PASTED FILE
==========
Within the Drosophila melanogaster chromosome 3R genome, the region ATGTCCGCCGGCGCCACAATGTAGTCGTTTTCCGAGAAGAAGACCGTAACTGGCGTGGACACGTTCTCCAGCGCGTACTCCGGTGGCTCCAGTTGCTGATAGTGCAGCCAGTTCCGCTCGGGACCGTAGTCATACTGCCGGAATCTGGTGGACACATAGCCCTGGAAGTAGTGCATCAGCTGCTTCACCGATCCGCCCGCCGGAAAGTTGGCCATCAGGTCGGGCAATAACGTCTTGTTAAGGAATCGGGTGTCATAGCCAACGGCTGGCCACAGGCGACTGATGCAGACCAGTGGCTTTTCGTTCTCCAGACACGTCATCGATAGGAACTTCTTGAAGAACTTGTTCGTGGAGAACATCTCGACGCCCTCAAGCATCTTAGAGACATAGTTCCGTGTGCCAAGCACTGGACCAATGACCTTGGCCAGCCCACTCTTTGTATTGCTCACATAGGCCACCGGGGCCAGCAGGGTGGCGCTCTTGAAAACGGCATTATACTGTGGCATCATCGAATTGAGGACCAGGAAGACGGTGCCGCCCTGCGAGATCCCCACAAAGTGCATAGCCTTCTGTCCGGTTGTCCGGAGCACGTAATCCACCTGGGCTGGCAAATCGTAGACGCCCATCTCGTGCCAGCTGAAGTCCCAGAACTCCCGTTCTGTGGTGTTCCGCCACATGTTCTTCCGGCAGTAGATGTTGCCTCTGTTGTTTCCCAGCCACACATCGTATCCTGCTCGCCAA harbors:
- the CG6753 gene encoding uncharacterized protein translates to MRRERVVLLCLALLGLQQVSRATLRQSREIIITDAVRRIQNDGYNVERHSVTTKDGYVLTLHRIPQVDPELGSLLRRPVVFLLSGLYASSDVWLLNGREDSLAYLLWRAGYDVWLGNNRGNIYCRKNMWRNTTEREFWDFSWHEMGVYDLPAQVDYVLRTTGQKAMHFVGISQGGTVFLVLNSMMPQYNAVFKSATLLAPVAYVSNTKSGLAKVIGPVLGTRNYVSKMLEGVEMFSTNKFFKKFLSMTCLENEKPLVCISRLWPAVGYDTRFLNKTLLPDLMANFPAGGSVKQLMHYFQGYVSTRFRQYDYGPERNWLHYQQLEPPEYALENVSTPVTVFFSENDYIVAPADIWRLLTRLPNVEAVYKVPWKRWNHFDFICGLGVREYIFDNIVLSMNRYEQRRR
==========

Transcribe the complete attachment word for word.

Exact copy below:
Within the Drosophila melanogaster chromosome 3R genome, the region ATGTCCGCCGGCGCCACAATGTAGTCGTTTTCCGAGAAGAAGACCGTAACTGGCGTGGACACGTTCTCCAGCGCGTACTCCGGTGGCTCCAGTTGCTGATAGTGCAGCCAGTTCCGCTCGGGACCGTAGTCATACTGCCGGAATCTGGTGGACACATAGCCCTGGAAGTAGTGCATCAGCTGCTTCACCGATCCGCCCGCCGGAAAGTTGGCCATCAGGTCGGGCAATAACGTCTTGTTAAGGAATCGGGTGTCATAGCCAACGGCTGGCCACAGGCGACTGATGCAGACCAGTGGCTTTTCGTTCTCCAGACACGTCATCGATAGGAACTTCTTGAAGAACTTGTTCGTGGAGAACATCTCGACGCCCTCAAGCATCTTAGAGACATAGTTCCGTGTGCCAAGCACTGGACCAATGACCTTGGCCAGCCCACTCTTTGTATTGCTCACATAGGCCACCGGGGCCAGCAGGGTGGCGCTCTTGAAAACGGCATTATACTGTGGCATCATCGAATTGAGGACCAGGAAGACGGTGCCGCCCTGCGAGATCCCCACAAAGTGCATAGCCTTCTGTCCGGTTGTCCGGAGCACGTAATCCACCTGGGCTGGCAAATCGTAGACGCCCATCTCGTGCCAGCTGAAGTCCCAGAACTCCCGTTCTGTGGTGTTCCGCCACATGTTCTTCCGGCAGTAGATGTTGCCTCTGTTGTTTCCCAGCCACACATCGTATCCTGCTCGCCAA harbors:
- the CG6753 gene encoding uncharacterized protein translates to MRRERVVLLCLALLGLQQVSRATLRQSREIIITDAVRRIQNDGYNVERHSVTTKDGYVLTLHRIPQVDPELGSLLRRPVVFLLSGLYASSDVWLLNGREDSLAYLLWRAGYDVWLGNNRGNIYCRKNMWRNTTEREFWDFSWHEMGVYDLPAQVDYVLRTTGQKAMHFVGISQGGTVFLVLNSMMPQYNAVFKSATLLAPVAYVSNTKSGLAKVIGPVLGTRNYVSKMLEGVEMFSTNKFFKKFLSMTCLENEKPLVCISRLWPAVGYDTRFLNKTLLPDLMANFPAGGSVKQLMHYFQGYVSTRFRQYDYGPERNWLHYQQLEPPEYALENVSTPVTVFFSENDYIVAPADIWRLLTRLPNVEAVYKVPWKRWNHFDFICGLGVREYIFDNIVLSMNRYEQRRR